Supply Scan

U.S. Supreme Court Strikes Down California Slaughterhouse Law The U.S. Supreme Court overturned a California law that would require euthanizing downed livestock at federally inspected slaughterhouses to keep the meat out of the nation’s food...


In addition, the CFIA is proposing to develop an internationally recognized standard for ice wine, which would deter sales of fraudulent ice wine. Specifically, the standard would require ice wine to be made only from grapes naturally frozen on the vine.

 

Pakistan’s Food Not Meeting Global Standards

Speakers at a recent discussion group held at the University of Agriculture in Faisalabad, Pakistan say the country is not meeting the standard of Safe, Quality Food (SQF), despite being the eighth largest world food consumer market in the world.

Managed by the Food Marketing Institute (FMI), the SQF (Safe, Quality Food) Code is designed for use by all sectors of the food industry, and meets the safety standards of the Global Food Safety Initiative (GFSI). The Code utilizes standardized HACCP principles and guidelines, which are proven methods and best practices used by the food industry to reduce the incidence of unsafe food reaching the marketplace

While Pakistan does have regulations in place related to food safety, including the Pakistan Pure Food Ordinance (1960), the Pakistan Standards and Quality Control Authority Act (1996), and the Hotels and Restaurants Act (1976), more recent legislation has given the country’s provinces the responsibility of regulating the manufacture, transport, and sale of food items, which observers say threaten overall food safety in the country.

 

LoBue Citrus Boosts Food Traceability with Automation

LoBue Citrus, a California-based grower and distributor of oranges, recently boosted its food traceability with the implementation of an automated system at its two warehouses.

The company chose Intermec’s industrial printers, mobile label printers, handheld scanners, rugged mobile computers, and the FoodLogiQ PTI Traceability system, which improved the company’s accuracy to between 98 and 99 percent, according to Tom Clark, operations manager for LoBue Citrus. Labor expenses have also been drastically reduced “by hundreds of dollars a day,” he reports.

Bruce Stubbs, Intermec’s director of industry marketing distribution center operations, added that: “Food traceability legislation will continue to bring more demands to the industry in the coming year and being able to track food directly from field to fork is absolutely crucial not only for farmers and food operators, but for the entire industry’s supply chain network. Implementing new food traceability technologies will not only allow companies to comply with these increasingly demanding legislations, but offer faster, more productive operational efficiency.”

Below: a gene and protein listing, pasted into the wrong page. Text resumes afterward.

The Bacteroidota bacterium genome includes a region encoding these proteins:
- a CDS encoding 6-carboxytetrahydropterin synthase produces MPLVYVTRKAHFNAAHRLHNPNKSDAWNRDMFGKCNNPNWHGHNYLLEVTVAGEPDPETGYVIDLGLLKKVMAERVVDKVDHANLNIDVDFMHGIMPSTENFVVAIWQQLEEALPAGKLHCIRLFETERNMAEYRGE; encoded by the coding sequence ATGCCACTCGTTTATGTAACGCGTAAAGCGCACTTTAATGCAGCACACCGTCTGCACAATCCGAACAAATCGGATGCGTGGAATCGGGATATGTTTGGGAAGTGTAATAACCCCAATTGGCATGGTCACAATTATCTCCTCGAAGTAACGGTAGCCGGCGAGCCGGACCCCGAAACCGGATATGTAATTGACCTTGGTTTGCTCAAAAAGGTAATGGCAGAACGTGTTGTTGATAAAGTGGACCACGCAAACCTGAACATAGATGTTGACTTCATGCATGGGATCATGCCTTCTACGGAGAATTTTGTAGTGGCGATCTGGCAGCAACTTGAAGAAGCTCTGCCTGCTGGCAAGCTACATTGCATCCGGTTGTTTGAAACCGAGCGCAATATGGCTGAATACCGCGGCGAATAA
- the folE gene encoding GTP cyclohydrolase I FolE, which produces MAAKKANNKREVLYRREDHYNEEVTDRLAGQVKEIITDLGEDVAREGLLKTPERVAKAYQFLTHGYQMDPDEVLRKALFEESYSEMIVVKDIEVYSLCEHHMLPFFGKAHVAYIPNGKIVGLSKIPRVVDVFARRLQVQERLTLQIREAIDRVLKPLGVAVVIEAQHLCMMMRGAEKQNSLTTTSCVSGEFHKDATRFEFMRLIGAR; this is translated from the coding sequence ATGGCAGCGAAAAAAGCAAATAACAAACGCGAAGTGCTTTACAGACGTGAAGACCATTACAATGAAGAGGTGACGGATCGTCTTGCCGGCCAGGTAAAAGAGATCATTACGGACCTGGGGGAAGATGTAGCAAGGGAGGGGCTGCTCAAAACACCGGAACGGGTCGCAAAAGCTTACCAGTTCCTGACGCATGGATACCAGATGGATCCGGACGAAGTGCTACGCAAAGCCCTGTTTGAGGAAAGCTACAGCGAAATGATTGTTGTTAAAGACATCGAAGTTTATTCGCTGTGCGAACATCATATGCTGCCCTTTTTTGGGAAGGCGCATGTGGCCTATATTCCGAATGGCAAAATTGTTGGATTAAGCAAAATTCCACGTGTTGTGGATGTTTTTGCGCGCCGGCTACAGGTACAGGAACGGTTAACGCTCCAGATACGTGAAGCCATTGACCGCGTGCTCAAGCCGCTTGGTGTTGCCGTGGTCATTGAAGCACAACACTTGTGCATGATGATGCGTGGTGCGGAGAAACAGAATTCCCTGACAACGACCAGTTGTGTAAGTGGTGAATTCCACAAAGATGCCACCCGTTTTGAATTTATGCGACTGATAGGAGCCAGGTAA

Tropicana Goes Back To Using Only Florida Oranges

PepsiCo Inc. is returning to using only oranges from Florida in its Tropicana Pure Premium orange juices, a decision made several months ago, before low levels of fungicide were found in oranges from Brazil, the company confirmed.

Tropicana Pure Premium had used 100 percent Florida oranges until 2007, when problems with the Florida crop caused the company to look at alternative sources, according to the industry publication Beverage Digest, which first reported the switch.

“This transition to production for Tropicana Pure Premium is well under way and will be completed by the end of the month,” a Tropicana spokesman told Reuters in January. “As the largest buyer of Florida oranges, this is a minor supply chain adjustment for our Tropicana Pure Premium product.”

PepsiCo and rival Coca-Cola Co., which makes Minute Maid Orange Juice, have said they have found low levels of carbendazim in juice shipments from Brazil.

Carbendazim is used in Brazil to combat blossom blight and black spot, a mold that grows on orange trees.

In the U.S., its use is limited to non-food items such as paints, textiles, and ornamental trees, although U.S. authorities allow trace amounts of carbendazim in 31 food types including grains, nuts, and some non-citrus fruits.

The Food and Drug Administration stated that it would temporarily halt orange juice imports and remove any juice found to have dangerous amounts of the fungicide carbendazim.

Coca-Cola said the company always uses the highest quality oranges, so it sources many of its oranges from the U.S.

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